• Amy Solon

So you think yoga's not for you? I used to think so too ...

It was a dark winter’s evening in 2008. Mid 20s, I was having the time of my life living the dream in Edinburgh! I had gotten in from a long day’s work and was taking a moment to catch up on my emails. Tending to avoid marketing emails generally, on this occasion one from Groupon caught my eye; 6 ASHTANGA YOGA CLASSES FOR £25.00. BUY NOW!!

At this point, yoga had long been in my ether, but more from a pop culture perspective: images of lean, lithe women walking down the street, mat casually strewn over shoulder, latte in hand. Or the oh so cool Carrie Bradshaw from ‘Sex and the City’, intricately bent whilst discussing her love life with Samantha. All very aspirational images of a modern, carefree existence for the young, independent gal I was! My next thought on seeing Groupon (after imagining I was Carrie’s BFF meeting up in some hip yoga studio in downtown NYC) was, could this person be me?? I tentatively pressed ‘buy’, and wondered excitedly how this may change my life…


… My first foray was to a yoga studio in the New Town in Edinburgh some weeks later. Alongside 20 other newbie yogis, I began to cautiously feel my way. It turned out upward and downward dog poses whilst trying to coordinate breathing, my (what it turned out were not so long) limbs and attempting to keep my mind free of disturbance was tricky work. On reflection, my objective back then was exploring the physicality of yoga, how it may burn calories and ultimately impact upon my shape. I found the ashtanga practice challenging and the quick change from pose to pose was something that appealed to me in my quest to get closer to my desired body. After the block finished, my intention was to return for a second one. As can often happen however, life got in the way and yoga slipped further down in importance on the activity continuum.

When I found yoga again, some years later, a lot had happened in the interim. Because of a series of life events, I was becoming practised in the art of meditation. Such was the impact meditation had had on my life, I had also decided to train and then go on to work as a hypnotherapist. My return to yoga was precipitated by a change in attitude broadened by my new skills. Having a toned, flexible and strong body was great. What I really wanted though, was to marry some of the things that were missing from my practice when I first stumbled across yoga many years ago.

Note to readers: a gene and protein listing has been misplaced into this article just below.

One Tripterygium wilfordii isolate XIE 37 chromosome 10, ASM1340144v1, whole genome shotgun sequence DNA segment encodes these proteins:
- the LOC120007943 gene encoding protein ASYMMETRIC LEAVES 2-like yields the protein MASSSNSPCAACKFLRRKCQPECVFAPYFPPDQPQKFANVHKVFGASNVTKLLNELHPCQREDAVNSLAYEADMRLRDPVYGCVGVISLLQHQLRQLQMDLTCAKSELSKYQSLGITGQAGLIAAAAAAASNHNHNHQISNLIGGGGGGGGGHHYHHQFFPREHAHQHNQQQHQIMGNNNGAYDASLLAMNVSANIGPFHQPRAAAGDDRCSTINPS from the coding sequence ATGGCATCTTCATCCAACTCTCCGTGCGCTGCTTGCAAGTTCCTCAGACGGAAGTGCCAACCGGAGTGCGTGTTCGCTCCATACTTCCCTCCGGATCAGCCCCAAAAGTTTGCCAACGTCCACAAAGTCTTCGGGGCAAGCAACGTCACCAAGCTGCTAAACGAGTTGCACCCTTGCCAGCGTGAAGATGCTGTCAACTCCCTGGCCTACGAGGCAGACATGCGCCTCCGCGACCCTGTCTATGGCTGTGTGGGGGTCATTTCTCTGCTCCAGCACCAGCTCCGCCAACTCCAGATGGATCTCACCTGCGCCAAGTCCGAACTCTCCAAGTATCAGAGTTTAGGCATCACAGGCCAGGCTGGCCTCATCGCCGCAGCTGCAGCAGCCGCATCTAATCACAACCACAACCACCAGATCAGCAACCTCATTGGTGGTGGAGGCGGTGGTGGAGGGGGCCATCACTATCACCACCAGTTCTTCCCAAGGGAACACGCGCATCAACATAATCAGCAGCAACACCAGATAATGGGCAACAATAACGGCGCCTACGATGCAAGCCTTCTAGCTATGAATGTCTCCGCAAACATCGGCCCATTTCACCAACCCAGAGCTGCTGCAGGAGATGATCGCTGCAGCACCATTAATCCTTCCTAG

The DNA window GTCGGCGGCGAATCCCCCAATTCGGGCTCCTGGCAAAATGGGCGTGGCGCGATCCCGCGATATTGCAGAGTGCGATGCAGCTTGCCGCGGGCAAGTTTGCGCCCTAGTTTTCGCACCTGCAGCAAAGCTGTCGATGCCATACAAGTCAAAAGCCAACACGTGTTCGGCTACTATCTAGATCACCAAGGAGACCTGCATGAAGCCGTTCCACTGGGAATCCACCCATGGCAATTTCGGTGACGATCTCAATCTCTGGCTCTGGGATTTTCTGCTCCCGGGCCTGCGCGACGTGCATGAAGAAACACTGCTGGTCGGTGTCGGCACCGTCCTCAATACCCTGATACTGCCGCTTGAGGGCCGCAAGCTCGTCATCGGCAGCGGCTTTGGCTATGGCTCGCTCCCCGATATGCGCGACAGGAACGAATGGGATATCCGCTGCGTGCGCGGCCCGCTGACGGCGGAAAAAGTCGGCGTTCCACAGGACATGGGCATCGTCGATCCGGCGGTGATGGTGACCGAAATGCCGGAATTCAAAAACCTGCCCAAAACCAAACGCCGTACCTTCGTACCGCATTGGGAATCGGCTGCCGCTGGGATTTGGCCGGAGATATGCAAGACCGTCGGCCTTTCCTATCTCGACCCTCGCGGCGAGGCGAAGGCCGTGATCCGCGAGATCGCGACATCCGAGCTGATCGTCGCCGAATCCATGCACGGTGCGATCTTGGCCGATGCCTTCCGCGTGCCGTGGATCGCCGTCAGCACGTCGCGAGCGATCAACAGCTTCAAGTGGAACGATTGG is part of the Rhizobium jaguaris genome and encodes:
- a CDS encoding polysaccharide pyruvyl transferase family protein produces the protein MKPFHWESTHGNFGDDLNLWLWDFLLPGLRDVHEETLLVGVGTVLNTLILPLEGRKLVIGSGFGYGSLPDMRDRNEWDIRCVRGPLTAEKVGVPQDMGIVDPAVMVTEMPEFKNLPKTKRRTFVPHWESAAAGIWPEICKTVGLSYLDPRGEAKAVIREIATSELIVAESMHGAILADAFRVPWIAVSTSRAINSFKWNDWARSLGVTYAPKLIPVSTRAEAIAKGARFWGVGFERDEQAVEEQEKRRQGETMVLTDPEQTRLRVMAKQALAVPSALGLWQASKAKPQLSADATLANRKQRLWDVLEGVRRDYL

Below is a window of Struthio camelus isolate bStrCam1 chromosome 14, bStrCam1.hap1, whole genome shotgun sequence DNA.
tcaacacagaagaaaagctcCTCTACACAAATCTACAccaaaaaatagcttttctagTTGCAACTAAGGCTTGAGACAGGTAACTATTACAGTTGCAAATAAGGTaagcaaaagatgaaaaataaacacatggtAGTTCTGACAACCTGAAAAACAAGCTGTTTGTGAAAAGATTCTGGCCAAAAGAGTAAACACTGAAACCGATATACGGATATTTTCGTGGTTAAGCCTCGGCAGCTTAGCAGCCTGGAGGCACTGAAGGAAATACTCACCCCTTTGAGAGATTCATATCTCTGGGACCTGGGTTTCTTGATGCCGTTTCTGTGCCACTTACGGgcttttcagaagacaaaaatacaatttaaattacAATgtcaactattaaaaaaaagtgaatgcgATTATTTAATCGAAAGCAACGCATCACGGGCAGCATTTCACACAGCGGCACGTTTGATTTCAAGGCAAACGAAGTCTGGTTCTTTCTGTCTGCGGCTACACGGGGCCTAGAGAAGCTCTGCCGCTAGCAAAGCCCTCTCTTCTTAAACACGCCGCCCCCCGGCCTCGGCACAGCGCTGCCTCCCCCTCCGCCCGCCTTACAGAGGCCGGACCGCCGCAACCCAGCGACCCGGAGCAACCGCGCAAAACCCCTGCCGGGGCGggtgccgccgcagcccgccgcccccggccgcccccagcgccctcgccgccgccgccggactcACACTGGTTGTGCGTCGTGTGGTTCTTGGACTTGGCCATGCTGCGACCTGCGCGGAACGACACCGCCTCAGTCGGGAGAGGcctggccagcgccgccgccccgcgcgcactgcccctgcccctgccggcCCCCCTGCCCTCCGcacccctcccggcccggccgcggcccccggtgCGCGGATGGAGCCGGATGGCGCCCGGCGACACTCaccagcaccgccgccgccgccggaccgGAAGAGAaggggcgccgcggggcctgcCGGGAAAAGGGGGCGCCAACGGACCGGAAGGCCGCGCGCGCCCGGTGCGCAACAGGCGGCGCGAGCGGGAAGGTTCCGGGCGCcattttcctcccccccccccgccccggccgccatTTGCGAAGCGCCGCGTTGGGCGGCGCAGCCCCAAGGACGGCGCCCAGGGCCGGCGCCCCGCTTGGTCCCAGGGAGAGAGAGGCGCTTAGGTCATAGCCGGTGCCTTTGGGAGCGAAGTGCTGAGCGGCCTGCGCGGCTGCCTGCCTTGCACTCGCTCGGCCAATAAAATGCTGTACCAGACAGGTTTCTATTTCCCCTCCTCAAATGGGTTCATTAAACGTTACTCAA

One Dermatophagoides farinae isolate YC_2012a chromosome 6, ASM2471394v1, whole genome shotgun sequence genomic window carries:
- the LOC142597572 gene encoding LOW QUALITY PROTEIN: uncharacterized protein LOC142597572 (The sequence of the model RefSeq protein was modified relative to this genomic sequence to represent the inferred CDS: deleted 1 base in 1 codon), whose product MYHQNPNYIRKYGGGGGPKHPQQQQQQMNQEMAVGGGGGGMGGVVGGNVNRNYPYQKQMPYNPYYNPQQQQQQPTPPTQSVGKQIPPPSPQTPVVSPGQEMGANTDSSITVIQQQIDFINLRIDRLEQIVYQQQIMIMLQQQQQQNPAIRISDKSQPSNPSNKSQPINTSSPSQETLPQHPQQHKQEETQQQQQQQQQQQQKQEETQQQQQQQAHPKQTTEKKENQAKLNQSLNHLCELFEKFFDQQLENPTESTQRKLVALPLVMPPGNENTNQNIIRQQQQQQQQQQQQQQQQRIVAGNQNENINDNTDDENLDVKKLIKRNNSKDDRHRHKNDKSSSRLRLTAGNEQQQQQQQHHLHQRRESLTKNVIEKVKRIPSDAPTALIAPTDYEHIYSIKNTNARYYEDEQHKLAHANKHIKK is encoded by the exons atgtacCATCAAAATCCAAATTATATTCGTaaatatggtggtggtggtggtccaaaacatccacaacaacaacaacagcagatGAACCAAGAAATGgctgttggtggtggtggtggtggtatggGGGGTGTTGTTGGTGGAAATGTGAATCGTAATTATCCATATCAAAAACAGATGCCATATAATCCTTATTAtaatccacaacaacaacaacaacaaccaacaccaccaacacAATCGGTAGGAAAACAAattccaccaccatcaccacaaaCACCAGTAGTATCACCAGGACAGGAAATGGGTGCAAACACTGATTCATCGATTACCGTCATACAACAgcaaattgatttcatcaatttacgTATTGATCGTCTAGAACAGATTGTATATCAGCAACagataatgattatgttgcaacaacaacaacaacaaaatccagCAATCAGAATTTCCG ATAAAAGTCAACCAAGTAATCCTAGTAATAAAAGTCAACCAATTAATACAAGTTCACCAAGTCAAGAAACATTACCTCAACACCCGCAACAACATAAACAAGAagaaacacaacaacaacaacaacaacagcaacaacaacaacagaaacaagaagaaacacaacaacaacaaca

The yogic sutras focus on sravana (listening), manaana (reflecting) and nididhyasana (experiencing). Though not aware of these principles at the time, I instinctively began to live them through my meditation and self hypnosis. ‘A journey of a thousand miles begins with a single step’ as the Chinese proverb goes. Or maybe a single downward dog in my case. But that first downward dog, led to a cascade of beautiful events where, with time, I began to ask myself what it really was I wanted from my yoga practice and I suppose ultimately, my life.


Whilst I enjoy the speed and challenge of ashtanga, it is the gentler elements of yoga that is more important to me now; connecting with my body and mind and reflecting on its needs at that particular moment. Then guiding it through appropriate poses (asanas) combined with effective breathing (pranayama) resulting in a deeper connection of body and mind. With time and the benefit of experience, I have learned that plasticity of mind is equal to if not more important than flexibility of body.


Yoga has become so much more than exercise and now filters into many areas of my life. On those occasions when I am struggling to sleep for instance, knowing that a sequence of poses such as cow and cat followed by a seated forward fold and a plow finishing with a shoulder stand can aid this process. When I am anxious and my mind is refusing to respond to the inner dialogue that is telling it to settle, simply starting my sun salutation sequence and engaging thoroughly with my breath, anchors me into the present moment; a gentle reminder that everything is ok if I just remember to breathe. In other times, when that anxiety is harder to shift, an understanding of the various posess – how they work and why – can work as a mini miracle for a tired and stressed soul. Backbends such as Camel and Bow open up the heart in a safe way and also bolster that personal sense of fearlessness. It’s remarkable really, to think that simply by positioning oneself into a particular pose, it can connect to emotions, feelings and states that we want to enhance to help us live our lives more fully.


The development of my yoga practice has instigated decisions in other areas, notably choosing to train as a yoga teacher. Over recent years, it has been my privilege to work with individuals to support them to develop their practice and that body and mind connection. Now as the world continues to open back up, I want to support others to develop or even reclaim that body and mind connection. I want to demonstrate to people that yoga is for everyone irrespective of shape, fitness or flexibility (even my animals get involved!!). Fundamentally, I want to share how to translate yogic principals into real life.

I am so excited to be offering a new block of classes run on Sunday evenings from Robertson Dance Academy in Dalgety Bay. I plan to keep this class on a rolling 4 week block so if the dates don't suit just now, you are very welcome to join at a later point.


For more information, or to book, get in touch with me here: amy@elementshypnotherapy.com




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